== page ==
Gun Storage Laws in California

California gun owners are required to safely store firearms when they know (or should know) that children may be present.

The news is full of tragic stories of young children who comes across loaded, unattended firearms and shoot themselves or other children. Leaving a loaded gun where a child can find it is not only dangerous, but in some states, including California, it is also illegal and can result in criminal charges for the gun owner, possibly including child endangerment.

For information on transporting firearms into California, see our article What is the legal way to bring a firearm into California?

Criminal Storage of a Firearm

In California, a person commits criminal storage of a firearm in the third degree by keeping or leaving a loaded firearm in a place where the defendant knows (or should have known) that a child under the age of 18 is likely to gain access to the gun without permission of the child’s parent or guardian, and the defendant does not take reasonable steps to secure the firearm. (Cal. Penal Code §§ 25100, 25105.)

For example, a person who keeps a loaded handgun in an unlocked drawer of a nightstand and regularly entertains children at home and allows them free access to the bedrooms, including the master bedroom, could be charged with criminal storage. However, if the person locks the nightstand drawer, locks the bedroom drawer, or keeps the gun in a locked safe, then the defendant has likely taken reasonable steps to secure the gun and would probably not be charged with third degree criminal storage of a firearm even if a child found the gun.

Second degree criminal storage of a firearm occurs if the defendant keeps or leaves a loaded firearm in a place where the defendant knows (or should have known) that a child is likely to gain access to the gun without permission and the child causes injury (to self or others) or carries the gun into a public place. First degree criminal storage occurs if death or great bodily injury results. (Cal. Penal Code §§ 25100, 25105.)

Oftentimes, children injure or kill themselves with guns that they find in their own homes. California’s lawmakers require that a parent whose child shoots him or herself as a result of criminal storage of a firearm not be arrested until at least seven days after the shooting. Parents whose children shoot themselves or others should be prosecuted only when they have acted grossly negligent. (Cal. Penal Code §§ 25115, 25120.)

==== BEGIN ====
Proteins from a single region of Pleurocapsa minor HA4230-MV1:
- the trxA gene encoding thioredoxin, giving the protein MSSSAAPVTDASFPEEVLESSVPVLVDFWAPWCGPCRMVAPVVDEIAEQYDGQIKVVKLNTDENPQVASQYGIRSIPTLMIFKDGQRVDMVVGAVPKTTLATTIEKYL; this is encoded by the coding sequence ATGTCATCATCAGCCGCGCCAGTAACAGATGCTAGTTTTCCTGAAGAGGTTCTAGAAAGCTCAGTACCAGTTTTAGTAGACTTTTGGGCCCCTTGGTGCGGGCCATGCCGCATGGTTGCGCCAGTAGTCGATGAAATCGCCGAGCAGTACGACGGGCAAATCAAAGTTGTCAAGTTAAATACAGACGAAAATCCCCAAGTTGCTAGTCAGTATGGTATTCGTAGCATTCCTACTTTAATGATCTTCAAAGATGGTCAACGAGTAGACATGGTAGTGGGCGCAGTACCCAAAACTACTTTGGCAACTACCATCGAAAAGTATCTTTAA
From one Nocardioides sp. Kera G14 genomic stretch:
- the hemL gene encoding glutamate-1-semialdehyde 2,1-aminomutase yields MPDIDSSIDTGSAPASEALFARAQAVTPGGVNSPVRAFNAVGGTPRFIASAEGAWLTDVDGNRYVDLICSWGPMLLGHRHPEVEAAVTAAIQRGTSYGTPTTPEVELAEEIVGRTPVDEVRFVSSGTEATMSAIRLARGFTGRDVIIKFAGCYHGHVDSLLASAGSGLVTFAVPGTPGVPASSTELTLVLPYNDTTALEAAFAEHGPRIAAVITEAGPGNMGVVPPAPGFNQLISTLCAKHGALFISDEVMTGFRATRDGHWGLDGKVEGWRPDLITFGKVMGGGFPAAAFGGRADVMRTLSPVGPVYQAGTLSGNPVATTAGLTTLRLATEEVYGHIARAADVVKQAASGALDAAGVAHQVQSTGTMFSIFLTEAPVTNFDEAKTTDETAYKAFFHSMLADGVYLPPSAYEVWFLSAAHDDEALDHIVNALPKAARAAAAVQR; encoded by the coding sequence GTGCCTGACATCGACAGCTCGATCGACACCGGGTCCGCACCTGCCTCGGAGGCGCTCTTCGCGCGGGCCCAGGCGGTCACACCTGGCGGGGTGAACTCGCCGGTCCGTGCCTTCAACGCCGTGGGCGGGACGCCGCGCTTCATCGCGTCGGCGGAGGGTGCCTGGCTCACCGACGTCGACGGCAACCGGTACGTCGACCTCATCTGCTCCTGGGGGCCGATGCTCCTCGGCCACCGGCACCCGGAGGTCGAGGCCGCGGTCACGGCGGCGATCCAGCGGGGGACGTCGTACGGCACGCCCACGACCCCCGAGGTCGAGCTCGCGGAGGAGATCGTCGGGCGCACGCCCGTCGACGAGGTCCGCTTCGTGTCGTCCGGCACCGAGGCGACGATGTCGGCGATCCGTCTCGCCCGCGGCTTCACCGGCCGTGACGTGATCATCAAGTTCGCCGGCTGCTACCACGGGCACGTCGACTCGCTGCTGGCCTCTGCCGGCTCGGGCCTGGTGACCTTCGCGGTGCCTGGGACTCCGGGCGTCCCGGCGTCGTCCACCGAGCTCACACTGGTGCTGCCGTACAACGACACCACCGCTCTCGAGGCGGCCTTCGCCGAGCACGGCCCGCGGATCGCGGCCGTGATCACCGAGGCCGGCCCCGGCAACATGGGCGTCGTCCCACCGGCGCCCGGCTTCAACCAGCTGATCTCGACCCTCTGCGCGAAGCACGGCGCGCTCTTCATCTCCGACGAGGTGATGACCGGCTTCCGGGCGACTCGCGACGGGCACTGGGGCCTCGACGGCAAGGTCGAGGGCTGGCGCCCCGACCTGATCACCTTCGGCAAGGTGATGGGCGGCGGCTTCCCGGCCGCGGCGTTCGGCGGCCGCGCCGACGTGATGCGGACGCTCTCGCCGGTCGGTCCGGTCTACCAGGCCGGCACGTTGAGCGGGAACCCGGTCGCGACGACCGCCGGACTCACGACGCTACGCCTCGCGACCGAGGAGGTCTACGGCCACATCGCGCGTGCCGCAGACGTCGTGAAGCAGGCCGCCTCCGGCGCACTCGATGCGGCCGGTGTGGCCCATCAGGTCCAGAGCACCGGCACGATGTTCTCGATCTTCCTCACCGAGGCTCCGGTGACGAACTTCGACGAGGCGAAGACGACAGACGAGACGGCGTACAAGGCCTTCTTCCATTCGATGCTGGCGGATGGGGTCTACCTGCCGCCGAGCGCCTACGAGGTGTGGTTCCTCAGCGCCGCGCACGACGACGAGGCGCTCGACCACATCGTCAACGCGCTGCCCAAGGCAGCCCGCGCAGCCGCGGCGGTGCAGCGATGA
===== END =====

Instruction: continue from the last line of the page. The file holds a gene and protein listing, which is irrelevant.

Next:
Gun dealers are required to post signs warning consumers that it is crime to store a gun where a child can find it and that guns should be locked or stored in locked containers. (Cal. Penal Code § 26835.)

Defenses

The following are defenses to criminal storage of a firearm:

  • the child obtained the firearm as a result of an illegal entry onto the premises, such as if the child is a burglar or trespasser

  • the gun is kept in a locked container, such as gun locker, or other secure location, or is carried on or in close proximity to the body

  • the firearm is locked with a locking device

  • the defendant is a police officer or military personnel and the child obtains the firearm during the performance of the defendant’s official duties

  • the child obtains the firearm in an act of self-defense or defense of another person, or

  • the defendant had no reasonable expectation that a child would be present on the premises.

(Cal. Penal Code § 25105.)

For example, if the defendant never had any children in his home and never invited any children into his home, but while he was out of town, the neighbor who was bringing in the mail unexpectedly allowed a child to come into the defendant’s home and the child found a gun, then the defendant may be able to avoid a conviction for criminal storage by showing that he or she had no reasonable expectation that a child would come into the home.

Punishment

Criminal storage of a firearm in the third degree is a misdemeanor, punishable by up to six months in jail or fine of up to $1,000, or both. Second degree criminal storage of a firearm is punishable by up to one year in jail, a fine of up to $1,000, or both. First degree criminal storage of a firearm is punishable by 16 months or two or three years in jail or a fine of up to $10,000, or both. (Cal. Penal Code §§ 19, 25110.)

Storing Firearms Safely

For more information on storing firearms safely, see these Firearm Safety tips provided by the State of California Department of Justice.

Obtaining Legal Assistance

If you are charged with criminal storage of a firearm, or any other crime, you should talk to a California criminal defense attorney. An attorney can explain the law and answer your questions and tell you how your case is likely to fare in court, depending on the facts and the assigned judge and prosecutor. An attorney can help you protect your rights and obtain the best possible outcome in your case.

Updated June 26, 2018

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